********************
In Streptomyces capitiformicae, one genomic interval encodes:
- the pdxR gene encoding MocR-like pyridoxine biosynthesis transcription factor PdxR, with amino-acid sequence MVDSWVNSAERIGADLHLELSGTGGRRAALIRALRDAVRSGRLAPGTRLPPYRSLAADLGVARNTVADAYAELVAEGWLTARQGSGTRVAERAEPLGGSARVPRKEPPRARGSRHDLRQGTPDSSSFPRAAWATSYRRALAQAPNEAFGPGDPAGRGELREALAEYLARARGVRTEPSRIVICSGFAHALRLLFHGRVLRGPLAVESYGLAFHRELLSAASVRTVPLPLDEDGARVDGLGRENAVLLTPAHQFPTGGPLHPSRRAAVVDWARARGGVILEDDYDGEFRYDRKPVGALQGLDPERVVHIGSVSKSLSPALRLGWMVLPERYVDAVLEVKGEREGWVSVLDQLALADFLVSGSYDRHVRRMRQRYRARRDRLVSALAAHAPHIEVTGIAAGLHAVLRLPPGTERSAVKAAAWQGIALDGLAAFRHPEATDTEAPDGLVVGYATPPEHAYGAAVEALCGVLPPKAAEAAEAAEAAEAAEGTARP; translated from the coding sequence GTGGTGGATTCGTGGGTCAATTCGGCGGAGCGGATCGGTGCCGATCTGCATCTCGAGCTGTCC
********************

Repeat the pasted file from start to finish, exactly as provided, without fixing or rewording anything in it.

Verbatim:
In Streptomyces capitiformicae, one genomic interval encodes:
- the pdxR gene encoding MocR-like pyridoxine biosynthesis transcription factor PdxR, with amino-acid sequence MVDSWVNSAERIGADLHLELSGTGGRRAALIRALRDAVRSGRLAPGTRLPPYRSLAADLGVARNTVADAYAELVAEGWLTARQGSGTRVAERAEPLGGSARVPRKEPPRARGSRHDLRQGTPDSSSFPRAAWATSYRRALAQAPNEAFGPGDPAGRGELREALAEYLARARGVRTEPSRIVICSGFAHALRLLFHGRVLRGPLAVESYGLAFHRELLSAASVRTVPLPLDEDGARVDGLGRENAVLLTPAHQFPTGGPLHPSRRAAVVDWARARGGVILEDDYDGEFRYDRKPVGALQGLDPERVVHIGSVSKSLSPALRLGWMVLPERYVDAVLEVKGEREGWVSVLDQLALADFLVSGSYDRHVRRMRQRYRARRDRLVSALAAHAPHIEVTGIAAGLHAVLRLPPGTERSAVKAAAWQGIALDGLAAFRHPEATDTEAPDGLVVGYATPPEHAYGAAVEALCGVLPPKAAEAAEAAEAAEAAEGTARP; translated from the coding sequence GTGGTGGATTCGTGGGTCAATTCGGCGGAGCGGATCGGTGCCGATCTGCATCTCGAGCTGTCC